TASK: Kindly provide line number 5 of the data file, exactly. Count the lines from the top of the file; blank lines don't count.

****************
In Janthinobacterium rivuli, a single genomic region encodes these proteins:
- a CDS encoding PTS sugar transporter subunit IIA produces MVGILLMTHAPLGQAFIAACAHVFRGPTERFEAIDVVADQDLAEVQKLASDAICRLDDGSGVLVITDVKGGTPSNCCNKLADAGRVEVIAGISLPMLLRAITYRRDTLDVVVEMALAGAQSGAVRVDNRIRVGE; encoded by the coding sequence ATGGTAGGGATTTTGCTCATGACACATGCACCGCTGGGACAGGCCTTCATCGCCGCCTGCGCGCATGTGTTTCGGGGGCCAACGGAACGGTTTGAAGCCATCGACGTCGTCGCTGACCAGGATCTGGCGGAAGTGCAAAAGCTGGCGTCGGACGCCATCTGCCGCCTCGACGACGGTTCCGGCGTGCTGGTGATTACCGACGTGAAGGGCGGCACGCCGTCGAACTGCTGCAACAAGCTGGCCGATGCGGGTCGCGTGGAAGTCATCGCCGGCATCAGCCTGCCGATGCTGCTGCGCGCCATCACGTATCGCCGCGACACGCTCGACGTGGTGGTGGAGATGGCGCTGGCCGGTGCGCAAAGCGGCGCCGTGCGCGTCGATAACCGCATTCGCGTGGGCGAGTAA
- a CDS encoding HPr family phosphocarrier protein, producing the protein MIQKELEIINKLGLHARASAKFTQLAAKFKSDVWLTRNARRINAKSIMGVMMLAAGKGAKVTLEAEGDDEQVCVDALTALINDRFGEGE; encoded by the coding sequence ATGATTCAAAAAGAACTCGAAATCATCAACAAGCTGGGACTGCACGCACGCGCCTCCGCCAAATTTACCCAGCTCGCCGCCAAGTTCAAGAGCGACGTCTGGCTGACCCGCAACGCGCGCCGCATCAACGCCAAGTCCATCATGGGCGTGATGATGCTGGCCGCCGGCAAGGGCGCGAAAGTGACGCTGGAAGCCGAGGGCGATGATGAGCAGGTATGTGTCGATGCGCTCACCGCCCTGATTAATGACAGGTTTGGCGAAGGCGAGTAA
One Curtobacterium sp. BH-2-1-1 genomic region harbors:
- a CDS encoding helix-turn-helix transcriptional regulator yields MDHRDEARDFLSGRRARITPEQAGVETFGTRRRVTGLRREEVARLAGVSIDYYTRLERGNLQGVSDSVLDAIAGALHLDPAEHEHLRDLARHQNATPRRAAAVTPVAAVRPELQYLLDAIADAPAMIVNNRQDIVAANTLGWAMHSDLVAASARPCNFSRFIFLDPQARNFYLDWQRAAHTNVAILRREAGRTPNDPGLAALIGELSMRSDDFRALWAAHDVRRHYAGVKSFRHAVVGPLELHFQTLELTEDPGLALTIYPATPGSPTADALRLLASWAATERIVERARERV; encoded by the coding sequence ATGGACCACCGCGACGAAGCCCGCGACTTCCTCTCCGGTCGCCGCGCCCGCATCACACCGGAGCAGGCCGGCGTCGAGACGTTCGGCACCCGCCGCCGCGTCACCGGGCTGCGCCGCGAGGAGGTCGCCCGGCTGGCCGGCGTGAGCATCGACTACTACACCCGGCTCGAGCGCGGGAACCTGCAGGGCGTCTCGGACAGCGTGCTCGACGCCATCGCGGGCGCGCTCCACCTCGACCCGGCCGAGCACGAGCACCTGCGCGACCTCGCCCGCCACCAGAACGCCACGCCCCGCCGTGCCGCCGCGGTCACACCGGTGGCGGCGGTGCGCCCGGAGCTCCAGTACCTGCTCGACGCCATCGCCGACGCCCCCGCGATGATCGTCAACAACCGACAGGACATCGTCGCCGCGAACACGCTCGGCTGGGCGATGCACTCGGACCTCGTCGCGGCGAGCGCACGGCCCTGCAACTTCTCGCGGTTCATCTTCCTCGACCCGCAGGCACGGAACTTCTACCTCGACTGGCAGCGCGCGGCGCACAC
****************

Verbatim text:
- a CDS encoding helix-turn-helix transcriptional regulator yields MDHRDEARDFLSGRRARITPEQAGVETFGTRRRVTGLRREEVARLAGVSIDYYTRLERGNLQGVSDSVLDAIAGALHLDPAEHEHLRDLARHQNATPRRAAAVTPVAAVRPELQYLLDAIADAPAMIVNNRQDIVAANTLGWAMHSDLVAASARPCNFSRFIFLDPQARNFYLDWQRAAHTNVAILRREAGRTPNDPGLAALIGELSMRSDDFRALWAAHDVRRHYAGVKSFRHAVVGPLELHFQTLELTEDPGLALTIYPATPGSPTADALRLLASWAATERIVERARERV; encoded by the coding sequence ATGGACCACCGCGACGAAGCCCGCGACTTCCTCTCCGGTCGCCGCGCCCGCATCACACCGGAGCAGGCCGGCGTCGAGACGTTCGGCACCCGCCGCCGCGTCACCGGGCTGCGCCGCGAGGAGGTCGCCCGGCTGGCCGGCGTGAGCATCGACTACTACACCCGGCTCGAGCGCGGGAACCTGCAGGGCGTCTCGGACAGCGTGCTCGACGCCATCGCGGGCGCGCTCCACCTCGACCCGGCCGAGCACGAGCACCTGCGCGACCTCGCCCGCCACCAGAACGCCACGCCCCGCCGTGCCGCCGCGGTCACACCGGTGGCGGCGGTGCGCCCGGAGCTCCAGTACCTGCTCGACGCCATCGCCGACGCCCCCGCGATGATCGTCAACAACCGACAGGACATCGTCGCCGCGAACACGCTCGGCTGGGCGATGCACTCGGACCTCGTCGCGGCGAGCGCACGGCCCTGCAACTTCTCGCGGTTCATCTTCCTCGACCCGCAGGCACGGAACTTCTACCTCGACTGGCAGCGCGCGGCGCACAC